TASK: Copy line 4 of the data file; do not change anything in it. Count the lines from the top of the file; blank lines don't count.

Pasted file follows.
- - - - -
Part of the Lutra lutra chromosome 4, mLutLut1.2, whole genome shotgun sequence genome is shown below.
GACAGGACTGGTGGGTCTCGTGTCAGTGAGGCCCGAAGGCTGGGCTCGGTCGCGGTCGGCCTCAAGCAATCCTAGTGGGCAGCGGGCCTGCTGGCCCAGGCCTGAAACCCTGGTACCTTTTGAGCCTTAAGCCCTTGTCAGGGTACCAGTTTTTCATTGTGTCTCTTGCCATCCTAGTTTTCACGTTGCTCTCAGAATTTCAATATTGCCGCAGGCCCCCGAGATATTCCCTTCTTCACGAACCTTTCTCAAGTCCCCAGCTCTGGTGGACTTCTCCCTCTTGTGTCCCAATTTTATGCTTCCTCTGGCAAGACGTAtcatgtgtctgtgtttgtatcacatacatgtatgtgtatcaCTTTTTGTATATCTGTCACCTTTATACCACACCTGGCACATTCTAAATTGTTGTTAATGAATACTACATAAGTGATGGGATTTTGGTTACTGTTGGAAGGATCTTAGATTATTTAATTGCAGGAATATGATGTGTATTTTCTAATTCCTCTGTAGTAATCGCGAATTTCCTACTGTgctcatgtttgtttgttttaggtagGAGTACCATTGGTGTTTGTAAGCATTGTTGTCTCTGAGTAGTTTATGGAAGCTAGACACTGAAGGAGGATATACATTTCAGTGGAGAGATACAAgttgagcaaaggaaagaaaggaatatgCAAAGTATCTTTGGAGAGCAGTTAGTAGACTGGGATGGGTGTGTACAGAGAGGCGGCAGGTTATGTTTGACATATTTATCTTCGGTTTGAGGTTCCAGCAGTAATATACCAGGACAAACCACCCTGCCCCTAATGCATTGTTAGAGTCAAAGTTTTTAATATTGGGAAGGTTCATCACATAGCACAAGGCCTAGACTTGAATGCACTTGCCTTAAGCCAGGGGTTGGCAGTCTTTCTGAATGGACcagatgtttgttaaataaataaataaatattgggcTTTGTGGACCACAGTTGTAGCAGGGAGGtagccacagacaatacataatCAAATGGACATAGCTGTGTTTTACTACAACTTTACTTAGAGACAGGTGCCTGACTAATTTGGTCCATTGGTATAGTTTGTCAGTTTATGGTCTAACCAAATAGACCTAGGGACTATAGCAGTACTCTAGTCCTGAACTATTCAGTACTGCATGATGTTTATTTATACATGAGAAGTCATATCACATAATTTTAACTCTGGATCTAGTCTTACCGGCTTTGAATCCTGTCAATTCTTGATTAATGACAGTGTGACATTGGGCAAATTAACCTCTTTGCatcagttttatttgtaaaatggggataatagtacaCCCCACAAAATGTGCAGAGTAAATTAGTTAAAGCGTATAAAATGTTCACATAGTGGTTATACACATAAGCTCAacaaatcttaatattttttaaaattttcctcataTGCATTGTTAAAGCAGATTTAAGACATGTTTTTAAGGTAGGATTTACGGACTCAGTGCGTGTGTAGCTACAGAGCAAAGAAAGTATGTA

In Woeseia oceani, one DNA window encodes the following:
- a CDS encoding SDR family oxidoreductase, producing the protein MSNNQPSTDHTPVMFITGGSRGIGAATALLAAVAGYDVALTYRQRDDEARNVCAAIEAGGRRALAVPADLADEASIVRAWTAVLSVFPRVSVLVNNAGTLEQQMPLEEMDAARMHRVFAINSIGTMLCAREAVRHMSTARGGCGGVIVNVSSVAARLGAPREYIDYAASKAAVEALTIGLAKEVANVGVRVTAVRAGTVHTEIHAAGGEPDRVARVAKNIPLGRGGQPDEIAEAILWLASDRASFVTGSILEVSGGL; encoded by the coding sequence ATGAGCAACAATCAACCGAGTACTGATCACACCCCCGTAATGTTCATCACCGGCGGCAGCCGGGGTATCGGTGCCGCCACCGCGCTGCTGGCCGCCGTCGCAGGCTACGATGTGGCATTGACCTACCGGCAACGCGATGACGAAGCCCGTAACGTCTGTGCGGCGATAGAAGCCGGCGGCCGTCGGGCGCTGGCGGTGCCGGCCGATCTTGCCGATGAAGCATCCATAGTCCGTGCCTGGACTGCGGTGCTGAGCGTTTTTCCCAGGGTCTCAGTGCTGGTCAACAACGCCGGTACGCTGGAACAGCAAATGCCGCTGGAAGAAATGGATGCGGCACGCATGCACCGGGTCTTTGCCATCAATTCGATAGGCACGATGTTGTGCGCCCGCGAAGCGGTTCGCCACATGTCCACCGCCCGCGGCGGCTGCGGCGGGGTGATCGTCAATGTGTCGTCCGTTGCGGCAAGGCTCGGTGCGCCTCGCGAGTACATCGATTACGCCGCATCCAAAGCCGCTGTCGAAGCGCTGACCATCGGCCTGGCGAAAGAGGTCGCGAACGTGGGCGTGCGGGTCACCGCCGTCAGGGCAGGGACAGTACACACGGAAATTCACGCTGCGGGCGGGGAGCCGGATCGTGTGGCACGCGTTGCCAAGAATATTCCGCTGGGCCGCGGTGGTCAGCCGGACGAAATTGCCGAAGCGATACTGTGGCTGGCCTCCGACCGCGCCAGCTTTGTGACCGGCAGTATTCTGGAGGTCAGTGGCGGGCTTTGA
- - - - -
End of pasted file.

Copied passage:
- a CDS encoding SDR family oxidoreductase, producing the protein MSNNQPSTDHTPVMFITGGSRGIGAATALLAAVAGYDVALTYRQRDDEARNVCAAIEAGGRRALAVPADLADEASIVRAWTAVLSVFPRVSVLVNNAGTLEQQMPLEEMDAARMHRVFAINSIGTMLCAREAVRHMSTARGGCGGVIVNVSSVAARLGAPREYIDYAASKAAVEALTIGLAKEVANVGVRVTAVRAGTVHTEIHAAGGEPDRVARVAKNIPLGRGGQPDEIAEAILWLASDRASFVTGSILEVSGGL; encoded by the coding sequence ATGAGCAACAATCAACCGAGTACTGATCACACCCCCGTAATGTTCATCACCGGCGGCAGCCGGGGTATCGGTGCCGCCACCGCGCTGCTGGCCGCCGTCGCAGGCTACGATGTGGCATTGACCTACCGGCAACGCGATGACGAAGCCCGTAACGTCTGTGCGGCGATAGAAGCCGGCGGCCGTCGGGCGCTGGCGGTGCCGGCCGATCTTGCCGATGAAGCATCCATAGTCCGTGCCTGGACTGCGGTGCTGAGCGTTTTTCCCAGGGTCTCAGTGCTGGTCAACAACGCCGGTACGCTGGAACAGCAAATGCCGCTGGAAGAAATGGATGCGGCACGCATGCACCGGGTCTTTGCCATCAATTCGATAGGCACGATGTTGTGCGCCCGCGAAGCGGTTCGCCACATGTCCACCGCCCGCGGCGGCTGCGGCGGGGTGATCGTCAATGTGTCGTCCGTTGCGGCAAGGCTCGGTGCGCCTCGCGAGTACATCGATTACGCCGCATCCAAAGCCGCTGTCGAAGCGCTGACCATCGGCCTGGCGAAAGAGGTCGCGAACGTGGGCGTGCGGGTCACCGCCGTCAGGGCAGGGACAGTACACACGGAAATTCACGCTGCGGGCGGGGAGCCGGATCGTGTGGCACGCGTTGCCAAGAATATTCCGCTGGGCCGCGGTGGTCAGCCGGACGAAATTGCCGAAGCGATACTGTGGCTGGCCTCCGACCGCGCCAGCTTTGTGACCGGCAGTATTCTGGAGGTCAGTGGCGGGCTTTGA